- Burning Man — the annual music and arts festival drawing nearly 100,000 attendees in the Nevada desert — was held virtually last week because of the coronavirus pandemic.
- Nonetheless, people still gathered over Labor Day weekend to celebrate Burning Man in-person at its usual location in the desert and on beaches in San Francisco.
- A 1,000-person gathering in San Francisco which violated social-distancing guidelines led Mayor London Breed to call attendees “reckless” and “selfish” on Twitter.
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The coronavirus pandemic led 2020’s Burning Man, planned for the week leading up to Labor Day, to go virtual for the first time in 30 years. But this didn’t stop thousands of fans from holding their own makeshift festivals.
Despite social distancing guidelines and restrictions on in-person gatherings, crowds of Burning Man’s most avid fans were spotted celebrating the festival on beaches in San Francisco and in the Nevada desert, where the event’s Black Rock City fairground customarily sets up each year.
Videos on social media capturing the illegal gatherings — including one Saturday on San Francisco’s Ocean Beach with over 1,000 people reported — led to fierce criticism of attendees’ disregard of the pandemic. Other photos showed similar gatherings with music and campfires on San Francisco’s Baker Beach, as well as cars and RVs camped out in the Nevada desert.
Joining in on the condemnation was San Francisco Mayor London Breed, who took to Twitter to call attendees “reckless” and “selfish” for crowding the city’s beaches.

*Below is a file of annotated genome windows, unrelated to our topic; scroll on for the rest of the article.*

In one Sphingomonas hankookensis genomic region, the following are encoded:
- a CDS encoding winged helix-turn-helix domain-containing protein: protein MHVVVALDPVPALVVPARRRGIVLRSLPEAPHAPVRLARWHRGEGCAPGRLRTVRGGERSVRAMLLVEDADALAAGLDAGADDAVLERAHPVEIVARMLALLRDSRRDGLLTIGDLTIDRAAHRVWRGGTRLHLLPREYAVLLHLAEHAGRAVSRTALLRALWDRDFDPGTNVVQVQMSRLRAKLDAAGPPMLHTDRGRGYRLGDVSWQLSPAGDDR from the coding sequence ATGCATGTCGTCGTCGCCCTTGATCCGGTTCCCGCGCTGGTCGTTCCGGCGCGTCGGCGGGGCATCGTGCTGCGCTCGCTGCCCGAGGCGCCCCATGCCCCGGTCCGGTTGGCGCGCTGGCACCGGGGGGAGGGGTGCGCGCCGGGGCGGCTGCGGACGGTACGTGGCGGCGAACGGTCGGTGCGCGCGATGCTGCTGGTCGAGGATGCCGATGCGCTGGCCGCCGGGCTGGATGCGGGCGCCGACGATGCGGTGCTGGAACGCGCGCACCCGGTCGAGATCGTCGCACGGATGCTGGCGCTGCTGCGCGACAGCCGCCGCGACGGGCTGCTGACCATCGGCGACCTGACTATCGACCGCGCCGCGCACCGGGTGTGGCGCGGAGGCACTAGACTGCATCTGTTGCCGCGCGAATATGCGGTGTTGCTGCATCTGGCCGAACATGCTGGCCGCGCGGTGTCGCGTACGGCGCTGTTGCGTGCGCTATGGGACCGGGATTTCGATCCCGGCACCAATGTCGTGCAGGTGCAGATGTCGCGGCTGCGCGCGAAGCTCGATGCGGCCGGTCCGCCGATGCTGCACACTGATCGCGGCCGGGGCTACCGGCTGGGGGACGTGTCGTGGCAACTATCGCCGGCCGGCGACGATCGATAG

Ahead of Burning Man’s final night on Sunday, Breed said San Francisco police were stepping up their patrols and closing Ocean Beach’s parking lot to prevent another large gathering.
Although California’s Bay Area was celebrated early on in the pandemic for taking precautions to prevent the spread of COVID-19, the area started to see an massive uptick in reported cases in July and August. There are nearly 100,000 cases reported in the San Francisco area as of Monday afternoon.
Nevada’s Bureau of Land Management, which oversees the area including Black Rock City, told news outlets it was “aware” of campers gathering in the desert, but said they were allowed to do so as long as they adhered to social-distancing rules.
Burning Man Project, the organization behind the festival, released a statement late Sunday night urging those “honor[ing] Burning Man culture” to “refrain from gathering unsafely in large groups.”
The music and arts festival regularly draws more than 80,000 attendees each year, including crowds of affluent influencers and Silicon Valley techies, who set up a temporary miles-wide campsite in the Nevada desert called Black Rock City that can be seen from space. However, Burning Man organizers said in April they would be holding the event virtually this year, and offered refunds to those who had already bought tickets.
Burning Man was also a recipient of a large loan through the federal Paycheck Protection Program set up to help businesses stave off the economic toll of the coronavirus pandemic. According to filings, Burning Man received between $2 million and $5 million in PPP loans.
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